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A fresh look at hedging transactions

A decision published the week of February 21 calls for a fresh look at the taxation of derivative transactions. To protect their portfolio, some investors implement hedging strategies (puts, calls, etc.). How will the profits and losses resulting from the sale and purchase of derivatives be taxed? How do hedging transactions and the holding of shares interact?

Interpretation of the tax authorities

Until now, the Canada Revenue Agency ("CRA") was of the opinion that profits or losses resulting from such transactions were speculative, unless it could be shown that a hedging transaction was involved. It is important to note that the profits realized from a speculative transaction are fully taxable: 100% of the profit must be added to the taxpayer's income, unlike capital gains, of which only 50% are taxable.

The tax laws do not define what constitutes a hedging transaction. The courts have developed the concept over the years. In light of many court decisions, the CRA first recognized that holding a derivative would be regarded as part of a hedging transaction if there was a sufficient match between the derivative and the underlying transaction. The CRA specified, however, that for there to be a sufficient match, the amount and the expiration of the derivative must generally match the amount and the expiration of the underlying transaction (without it necessarily being a perfect match).

The CRA's position raises several problems. First, the CRA states that there cannot be a hedging transaction without an underlying "transaction," in this case the sale of shares. However, many hedging strategies are used to cover the risks of holding assets rather than the risks of realizing a transaction. For many investors, it is then impossible to receive advantageous tax treatment for hedging transactions because, in many circumstances, the shares were not sold.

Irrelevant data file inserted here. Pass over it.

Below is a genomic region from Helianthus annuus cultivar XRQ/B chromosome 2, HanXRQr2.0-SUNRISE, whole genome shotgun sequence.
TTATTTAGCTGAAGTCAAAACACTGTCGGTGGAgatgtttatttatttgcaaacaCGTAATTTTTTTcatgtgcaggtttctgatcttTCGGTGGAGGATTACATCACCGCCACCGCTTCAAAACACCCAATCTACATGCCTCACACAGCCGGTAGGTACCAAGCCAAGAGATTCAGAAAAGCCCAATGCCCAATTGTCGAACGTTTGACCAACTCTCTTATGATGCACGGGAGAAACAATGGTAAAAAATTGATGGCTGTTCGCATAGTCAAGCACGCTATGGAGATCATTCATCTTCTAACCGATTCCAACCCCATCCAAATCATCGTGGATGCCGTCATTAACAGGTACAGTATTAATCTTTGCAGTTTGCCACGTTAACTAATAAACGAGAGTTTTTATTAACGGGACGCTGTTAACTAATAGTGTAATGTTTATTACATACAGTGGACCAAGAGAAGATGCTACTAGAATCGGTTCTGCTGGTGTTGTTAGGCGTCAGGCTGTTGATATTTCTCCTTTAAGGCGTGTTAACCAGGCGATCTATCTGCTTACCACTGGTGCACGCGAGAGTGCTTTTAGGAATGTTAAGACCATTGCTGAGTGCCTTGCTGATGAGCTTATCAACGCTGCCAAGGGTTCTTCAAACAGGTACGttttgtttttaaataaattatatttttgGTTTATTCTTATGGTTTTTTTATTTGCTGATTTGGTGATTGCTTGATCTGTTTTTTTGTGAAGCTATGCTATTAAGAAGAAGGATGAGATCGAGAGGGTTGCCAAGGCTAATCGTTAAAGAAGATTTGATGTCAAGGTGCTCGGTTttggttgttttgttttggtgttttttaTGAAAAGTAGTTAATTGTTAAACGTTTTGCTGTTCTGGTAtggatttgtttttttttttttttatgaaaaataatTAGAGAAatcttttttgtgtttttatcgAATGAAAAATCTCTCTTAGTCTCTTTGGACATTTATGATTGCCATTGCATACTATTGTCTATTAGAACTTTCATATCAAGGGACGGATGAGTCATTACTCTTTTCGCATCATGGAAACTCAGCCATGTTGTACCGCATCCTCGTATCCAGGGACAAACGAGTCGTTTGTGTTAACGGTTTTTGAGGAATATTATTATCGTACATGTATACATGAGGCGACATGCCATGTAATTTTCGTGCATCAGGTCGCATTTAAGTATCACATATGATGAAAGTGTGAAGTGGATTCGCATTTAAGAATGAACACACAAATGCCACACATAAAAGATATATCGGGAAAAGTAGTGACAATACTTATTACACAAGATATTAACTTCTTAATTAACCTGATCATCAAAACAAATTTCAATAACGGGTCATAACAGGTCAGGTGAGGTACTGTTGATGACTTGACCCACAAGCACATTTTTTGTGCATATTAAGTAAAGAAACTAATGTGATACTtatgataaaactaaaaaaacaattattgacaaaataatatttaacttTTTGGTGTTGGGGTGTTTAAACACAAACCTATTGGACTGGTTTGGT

The George Weston Ltd. decision

What is of note in the George Weston Limited decision rendered by the Tax Court of Canada is the judge's analysis of the taxation of hedging transactions and of the new circumstances in which this concept should apply. The facts in the George Weston case have nothing to do with the way investors manage their assets for retirement. However, this decision enables us to identify analysis principles which, according to our understanding, apply to all taxpayers.

Contrary to the position of the CRA and according to the reasons in the George Weston case, it is not necessary to close out a position in order to benefit from a hedging transaction. Consequently, taxpayers can keep their stocks while making successive hedging transactions. That is great news, because the sale of shares is no longer necessary, and investors can adapt their hedging strategies to the economic situation and to the risk they are incurring.

To receive advantageous treatment of hedging transactions, taxpayers must, however, show that the stocks they hold represent capital and that the hedging transactions were made in order to preserve this capital and to protect against certain market risks they had identified. This is a question of fact, and taxpayers who wish to receive tax treatment for hedging transactions must provide adequate proof.

Finally, to receive this tax treatment, taxpayers must not be speculating on stocks and, once again, they must prove this. In this regard, to verify if speculative transactions are involved, Interpretation Bulletin IT-479 can be consulted by clicking on the following link: http://www.cra-arc.gc.ca/E/pub/tp/it479r/it479r-e.html. In our opinion, some stock speculators can still receive tax treatment for hedging transactions for the part of their portfolio that represents capital, if separate intentions can be clearly shown with respect to the holding of stocks.

Conclusion

In the taxation field, good news is rare, especially in these times of austerity. Investors can therefore be pleased about this positive decision, because it can certainly reduce their tax bill.

1 To read this decision: http://decision.tcc-cci.gc.ca/tcc-cci/decisions/en/item/108150/index.do.

Since the levels and bases of taxation can change, any reference in this publication to the impact of taxation should not be construed as offering tax advice; as with any transaction having potential tax implications, clients should consult with their own tax advisors.

The author

Patric Saint-Onge

Patric Saint-Onge

CPA, CA, LL.M.Fisc., TEP, Tax Specialist.
Patric Saint-Onge has been a tax specialist for over 15 years. In 2002, he co-founded the firm Corriveau Saint-Onge Inc. which specializes in Canadian taxation.

Mr. Saint-Onge has worked on major tax cases, applying complex fiscal concepts throughout his career.

He has also been a speaker on numerous occasions for both industry professionals as well as the general public. Among others, the Institute of Chartered Accountants of Quebec has requested his services as a speaker. He has also been invited as an expert in taxation on several television and radio shows, and frequently collaborates with journalists covering the economy to help with articles on various topics.